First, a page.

(Photos courtesy Alison Lea Photography, a very dear friend and incredibly gifted artist. You can find her here or on Facebook.)
A week ago, Karen asked me what it means when you cross your arms over your chest.
You were home with Karen that day, mostly all alone at the time, the older kids all playing outside in the sunshine. She said you were walking across the living room when you paused, crossed your arms on your chest, and looked at her expectantly.
She didn't know what you wanted.
And neither did I.
The next night, I was rushing through your bedtime routine. A single mom for the week (Daddy was out of town for work), I was running behind. Your sister was hungry. The dog needed to go out. The laundry had been sitting in the washing machine too long and, as luck would have it, the basement got more than a wee bit damp the day before so I had some downstairs cleaning to do as well.
I'd planned to quickly put you down and start my to-do list.
So I turned off the lights, turned on the noise machine and gently laid you in your crib.
As I turned to leave you smiled at me.
And then, very pointedly, crossed your arms.
A few beats later, I still wasn't sure what you wanted.
And then it dawned on me.
I quietly started singing "Twinkle Twinkle Little Star" and you grinned, pulling your "cuddles" up to your chin and listening, watching my face and almost imperceptibly moving your fingers along with the words, tiny mirror images of the hand signals we do during the daytime.
I finished singing and you instantly signed for "more."
Twice through, that's our deal.
You constantly teach me, remind me, to slow down.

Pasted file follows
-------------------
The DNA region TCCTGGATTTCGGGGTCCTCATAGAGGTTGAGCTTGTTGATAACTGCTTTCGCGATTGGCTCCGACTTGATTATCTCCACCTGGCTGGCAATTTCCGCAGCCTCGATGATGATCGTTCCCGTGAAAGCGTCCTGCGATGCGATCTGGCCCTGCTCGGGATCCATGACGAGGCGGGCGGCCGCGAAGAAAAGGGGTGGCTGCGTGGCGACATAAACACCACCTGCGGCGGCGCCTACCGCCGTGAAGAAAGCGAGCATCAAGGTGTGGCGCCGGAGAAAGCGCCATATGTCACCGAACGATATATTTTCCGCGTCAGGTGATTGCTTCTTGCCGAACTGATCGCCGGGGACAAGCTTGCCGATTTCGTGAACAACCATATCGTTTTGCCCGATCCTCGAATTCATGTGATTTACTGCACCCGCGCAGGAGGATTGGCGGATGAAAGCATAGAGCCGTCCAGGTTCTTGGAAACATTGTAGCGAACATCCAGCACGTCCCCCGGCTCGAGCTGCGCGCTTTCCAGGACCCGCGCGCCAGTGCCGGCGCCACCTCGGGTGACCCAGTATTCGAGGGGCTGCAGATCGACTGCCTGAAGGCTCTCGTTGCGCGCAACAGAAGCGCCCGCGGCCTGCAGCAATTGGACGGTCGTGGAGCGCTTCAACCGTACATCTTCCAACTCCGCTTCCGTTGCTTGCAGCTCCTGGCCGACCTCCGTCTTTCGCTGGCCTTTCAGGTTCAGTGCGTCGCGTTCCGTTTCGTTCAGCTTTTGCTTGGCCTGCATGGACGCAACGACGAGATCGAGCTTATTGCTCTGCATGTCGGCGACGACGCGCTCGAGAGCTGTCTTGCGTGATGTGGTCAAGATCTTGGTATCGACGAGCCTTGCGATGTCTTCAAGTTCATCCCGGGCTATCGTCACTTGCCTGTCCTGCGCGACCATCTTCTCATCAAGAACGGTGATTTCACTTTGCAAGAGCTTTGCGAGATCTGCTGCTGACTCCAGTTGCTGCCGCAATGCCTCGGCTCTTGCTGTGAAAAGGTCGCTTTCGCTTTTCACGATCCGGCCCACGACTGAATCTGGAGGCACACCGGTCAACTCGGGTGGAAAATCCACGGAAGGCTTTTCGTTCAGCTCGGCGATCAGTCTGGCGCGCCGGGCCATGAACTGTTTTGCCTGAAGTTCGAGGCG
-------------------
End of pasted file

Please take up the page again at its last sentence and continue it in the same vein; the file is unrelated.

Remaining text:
To stop racing.
To just be.
Here we are, days away from your second birthday. You're now walking, toddling around in Lola's wake, chasing after Mustang or Lucy, and out to find some mischief.
You got your first pair of skinned knees this past weekend, thanks to playtime in the back yard. You fell a couple of times trying to walk around the driveway. Mommy tried to get you to hold her hand but you insisted on doing it yourself, which is great.
Even when you fell down, you whimpered for a second or two, but then you were right back up, trying again.
You are so determined.
But not in an ultra-serious way.
Really, you're never all that serious. You're our Silly Millie, always wanting to share a giggle or belly laugh with someone. You play peek-a-boo with the dog when you think no one is looking. You like to pull his tail just to watch him spin in circles, laughing as he tries - always unsuccessfully - to catch it himself.
You purposely push people's buttons just to see them react. You're not mean; there isn't a mean bone in your body. You're just goofy, the jokester of the family. You poke Lola in the arm, just to watch her squirm. You jump on Daddy when he's not watching, just to catch him off guard. You throw remote controls, toys and socks behind the couch just because you can.
Before you were born, Daddy, Mommy and Lola were sitting around the dinner table as Daddy and Mommy were talking about maybe having a new baby. Daddy said he knew it was time because he felt like someone was missing.
That someone was you.
I thought of that again the other day, all of us gathered around the dinner table for pizza. Lola was picking off all the "ickies" (the veggies, of course) while you were taking them and not-so-discreetly throwing them on the floor. I'm not sure if you were trying to feed the puppy or just make a mess.
I caught your eye, and you knew you'd been caught.
You just held up your outstretched hands in a "What did I do?" shrug of sorts.
Then you grinned.
And we shared a laugh.
Soon, Daddy and Lola were laughing too.
That's what you do, Millie. You bring all of us together.
You were our missing piece. And we're so glad to now be whole.
So happy (early) birthday, Princess.
Mommy, Daddy and Lola all love you so very, very, very much.
Our little Angel girl.